Skin cancer is common in dogs - early detection is the key to successful treatment.
According to www.labbies.com, skin cancer in dogs comprises of 58% of the total cancers occurring in dogs.
All dogs are prone to skin cancer, however, dogs with short coats and/or pale skin have a higher chance of developing skin cancer.
Breeds of dogs that have been found to have a higher incidence of skin cancer include boxers • Scottish terriers • bull mastiffs • basset hounds • weimaraners • samoyed • schnauzers • Scottish terriers • golden retrievers • doberman pinschers • Chinese crested hairless dog • dalmation • pit bulls • German short-haired painters.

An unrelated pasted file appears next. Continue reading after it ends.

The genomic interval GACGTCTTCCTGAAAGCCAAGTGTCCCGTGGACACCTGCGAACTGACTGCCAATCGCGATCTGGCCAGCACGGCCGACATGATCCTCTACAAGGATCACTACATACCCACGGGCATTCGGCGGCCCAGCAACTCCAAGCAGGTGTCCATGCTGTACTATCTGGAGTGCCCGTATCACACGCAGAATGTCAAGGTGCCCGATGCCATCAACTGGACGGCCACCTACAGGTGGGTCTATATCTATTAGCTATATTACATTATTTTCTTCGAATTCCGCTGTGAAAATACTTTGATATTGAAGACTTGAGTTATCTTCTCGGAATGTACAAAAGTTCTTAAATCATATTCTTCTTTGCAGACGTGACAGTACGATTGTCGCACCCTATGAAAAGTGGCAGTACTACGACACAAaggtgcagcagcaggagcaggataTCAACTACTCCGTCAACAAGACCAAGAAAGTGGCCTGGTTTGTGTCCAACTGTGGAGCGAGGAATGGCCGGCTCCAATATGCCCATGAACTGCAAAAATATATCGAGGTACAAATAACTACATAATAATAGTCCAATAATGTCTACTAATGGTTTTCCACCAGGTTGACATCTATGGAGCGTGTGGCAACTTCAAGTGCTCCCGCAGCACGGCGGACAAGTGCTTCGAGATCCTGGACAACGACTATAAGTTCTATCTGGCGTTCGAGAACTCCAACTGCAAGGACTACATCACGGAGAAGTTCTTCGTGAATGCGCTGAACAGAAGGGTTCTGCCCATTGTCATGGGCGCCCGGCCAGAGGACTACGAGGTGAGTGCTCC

Excessive exposure to sunlight has been shown to cause a high incidence of skin cancer. Trying to keep your dog out of the sunlight will be close to impossible.
The easiest way to protect skin from the sun’s UV rays is to:
- Regular baths and grooming will help you see any changes in your dog’s skin.
- Clothing that covers the skin and protects against the sun’s UV rays
- Regular visits to your veterinarian.
- Delay in treatment of skin cancer can result in serious harm to your dog’s health.